The first of all Sundays
The first day of the week is Sunday, the day in which we celebrate Christ’s resurrection. He resurrects in the night, long before the sunshine illuminates this day of celebration.
The first of all Sundays is a day born from two special nights: the one of the Incarnation when the Word became flesh and that one of the Resurrection when the flesh wore eternity, when the tomb, void of the Body of Christ who has emptied the power of death, was open.
The risen Christ invites us to put our breath in tune with His, the immense breath of life that always unites the visible and the invisible, earth and sky, the Word and the flesh, the now and the Everlasting.
At Easter, the first of all of the Lord’s days, God renews the world and says once more “Let there be light!” Beforehand we had the night of the Mount of Olives, the solar eclipses of Christ’s passion and death, the night of the tomb. Now it is once more the first day. Creation renews itself “Let there be light” says God, “and there was light”.
Jesus resurrects from the tomb: life is stronger than death, good is stronger than evil, love is stronger than hate and truth is stronger than lie.
The darkness of the previous days is eliminated at the instant when Jesus resurrects from the tomb and becomes God’s pure light. This however doesn’t refer only to Him and to the darkness of those days. With Christ’s resurrection, light is created anew. He attracts us inside Him in the new life of resurrection and wins over every shape of darkness. He is the new day of the Lord, which matters for all of us. (Benedict XVI, April 7, 2012)
Let’s pray to the Lord, Creator and Love, so that He lets his Son’s light rise from the darkness of the world. On Christmas night, in the night of the Resurrection and in the night of our humanity, may He let arise what we hope, the encounter with Christ, the vicinity with Christ, the understanding of Christ and the love that unites us to Him.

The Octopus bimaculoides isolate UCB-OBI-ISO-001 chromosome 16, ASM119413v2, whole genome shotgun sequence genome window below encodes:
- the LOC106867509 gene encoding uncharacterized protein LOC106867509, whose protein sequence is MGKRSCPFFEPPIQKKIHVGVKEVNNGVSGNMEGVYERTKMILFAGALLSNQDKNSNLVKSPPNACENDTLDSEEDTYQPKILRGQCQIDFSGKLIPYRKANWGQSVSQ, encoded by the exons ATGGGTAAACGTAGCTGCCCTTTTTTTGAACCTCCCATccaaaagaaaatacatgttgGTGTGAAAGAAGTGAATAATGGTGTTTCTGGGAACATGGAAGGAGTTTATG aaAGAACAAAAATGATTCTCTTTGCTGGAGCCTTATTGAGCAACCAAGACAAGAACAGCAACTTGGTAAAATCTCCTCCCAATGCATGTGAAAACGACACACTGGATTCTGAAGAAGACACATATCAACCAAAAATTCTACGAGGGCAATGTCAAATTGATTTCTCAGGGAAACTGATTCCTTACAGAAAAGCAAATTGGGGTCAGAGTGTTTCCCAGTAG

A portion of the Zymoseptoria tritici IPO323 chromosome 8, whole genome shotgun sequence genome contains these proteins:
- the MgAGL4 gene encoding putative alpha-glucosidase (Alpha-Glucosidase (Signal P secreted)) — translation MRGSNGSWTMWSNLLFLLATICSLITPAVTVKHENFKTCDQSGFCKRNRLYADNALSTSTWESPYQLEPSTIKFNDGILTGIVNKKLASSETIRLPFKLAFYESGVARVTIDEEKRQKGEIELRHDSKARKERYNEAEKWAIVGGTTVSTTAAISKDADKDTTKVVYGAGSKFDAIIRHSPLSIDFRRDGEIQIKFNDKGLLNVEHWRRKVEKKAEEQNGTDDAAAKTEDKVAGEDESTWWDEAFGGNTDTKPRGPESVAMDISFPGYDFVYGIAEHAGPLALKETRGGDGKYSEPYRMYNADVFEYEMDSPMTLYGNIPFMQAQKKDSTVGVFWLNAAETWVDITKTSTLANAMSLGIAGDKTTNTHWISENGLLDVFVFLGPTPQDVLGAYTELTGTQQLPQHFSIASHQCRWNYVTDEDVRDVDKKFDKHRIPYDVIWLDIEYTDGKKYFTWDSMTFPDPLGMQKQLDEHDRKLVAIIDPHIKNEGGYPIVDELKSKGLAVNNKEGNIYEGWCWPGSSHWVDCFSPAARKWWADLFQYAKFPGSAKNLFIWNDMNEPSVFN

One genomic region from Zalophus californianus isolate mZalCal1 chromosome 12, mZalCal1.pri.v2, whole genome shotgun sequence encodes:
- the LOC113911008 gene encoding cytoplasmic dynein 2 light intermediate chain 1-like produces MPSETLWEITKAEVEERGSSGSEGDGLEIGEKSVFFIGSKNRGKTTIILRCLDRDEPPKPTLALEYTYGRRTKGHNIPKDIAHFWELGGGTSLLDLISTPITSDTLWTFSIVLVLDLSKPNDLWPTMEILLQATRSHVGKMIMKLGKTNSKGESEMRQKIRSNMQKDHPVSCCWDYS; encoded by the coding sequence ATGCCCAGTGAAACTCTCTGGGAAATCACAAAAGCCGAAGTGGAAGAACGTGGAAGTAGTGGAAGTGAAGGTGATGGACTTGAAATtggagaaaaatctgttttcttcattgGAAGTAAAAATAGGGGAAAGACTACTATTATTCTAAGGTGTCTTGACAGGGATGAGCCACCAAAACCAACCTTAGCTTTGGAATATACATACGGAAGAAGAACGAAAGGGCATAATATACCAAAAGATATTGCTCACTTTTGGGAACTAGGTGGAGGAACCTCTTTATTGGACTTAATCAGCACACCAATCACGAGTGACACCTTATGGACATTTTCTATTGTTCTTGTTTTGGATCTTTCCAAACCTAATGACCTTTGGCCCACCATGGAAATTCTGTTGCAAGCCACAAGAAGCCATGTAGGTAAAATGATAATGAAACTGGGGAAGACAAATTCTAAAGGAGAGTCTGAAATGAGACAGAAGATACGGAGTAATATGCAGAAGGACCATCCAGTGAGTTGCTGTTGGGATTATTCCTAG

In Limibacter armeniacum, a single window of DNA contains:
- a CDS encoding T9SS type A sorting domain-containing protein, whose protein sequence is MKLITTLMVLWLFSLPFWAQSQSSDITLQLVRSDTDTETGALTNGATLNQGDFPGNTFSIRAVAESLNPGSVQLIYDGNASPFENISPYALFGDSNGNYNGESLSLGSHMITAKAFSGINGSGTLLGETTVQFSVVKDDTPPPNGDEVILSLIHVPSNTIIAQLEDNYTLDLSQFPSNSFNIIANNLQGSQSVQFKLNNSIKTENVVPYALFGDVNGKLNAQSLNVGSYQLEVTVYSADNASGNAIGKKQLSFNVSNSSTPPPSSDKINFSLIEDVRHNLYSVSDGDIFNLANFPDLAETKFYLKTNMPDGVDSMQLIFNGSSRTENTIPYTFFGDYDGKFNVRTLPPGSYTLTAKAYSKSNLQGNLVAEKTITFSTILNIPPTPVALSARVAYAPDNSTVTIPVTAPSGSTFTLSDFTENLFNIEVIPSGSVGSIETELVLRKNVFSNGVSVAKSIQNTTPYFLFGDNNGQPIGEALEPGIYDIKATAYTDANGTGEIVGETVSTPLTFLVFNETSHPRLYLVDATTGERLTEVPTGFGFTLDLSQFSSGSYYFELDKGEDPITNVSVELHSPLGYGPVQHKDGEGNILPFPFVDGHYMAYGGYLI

Let’s pray in contemplating first of all the glorious sores of Christ and the Cross on which Christ “spilled the blood of his Heart to gain your heart” (Saint Teresa Benedicta of the Cross- Edith Stein). Let’s pray with Saint Augustine who, like the Magdalene, had lived an experience of sin: “But what is it that I love in loving Thee? Not corporeal beauty, nor the splendor of time, nor the radiance of the light, so pleasant to our eyes, nor the sweet melodies of songs of all kinds, nor the fragrant smell of flowers, and ointments, and spices, not manna and honey, not limbs pleasant to the embracement of flesh. I love not these things when I love my God; and yet I love a certain kind of light, and sound, and fragrance, and food, and embracement in loving my God, who is the light, sound, fragrance, food, and embracement of my inner man — where that light shines unto my soul which no place can contain, where that sounds which time snatches not away, where there is a fragrance which no breeze disperses, where there is a food which no eating can diminish, and where that clings which no satiety can sunder. This is what I love, when I love my God.” (Saint Augustine of Hippo, Confessions, X, 6, 8)
The first encounters with Christ-Light
Mary Magdalene doesn’t know yet that the day of everlasting joy has started. Full of sorrow she goes to the Christ’s tomb because she misses Him (may we miss the Sky like she does!) and wants to finish anointing the body. She had started this anointment when she had washed Jesus feet with her tears and had anointed them with the perfume that was worth 100 dinars (ten times the price paid to Judas for his betrayal. With the 30 dinars that Judas had given back, the chiefs had bought a burial site for the pilgrim who had died in Jerusalem).
On the dawn of this festive day, which for Mary Magdalene was a still day of sorrow because she didn’t know that her Jesus had risen, this woman is consoled by the thought that this “fraternal friend” had died because he loved her and all his disciples, Judas included.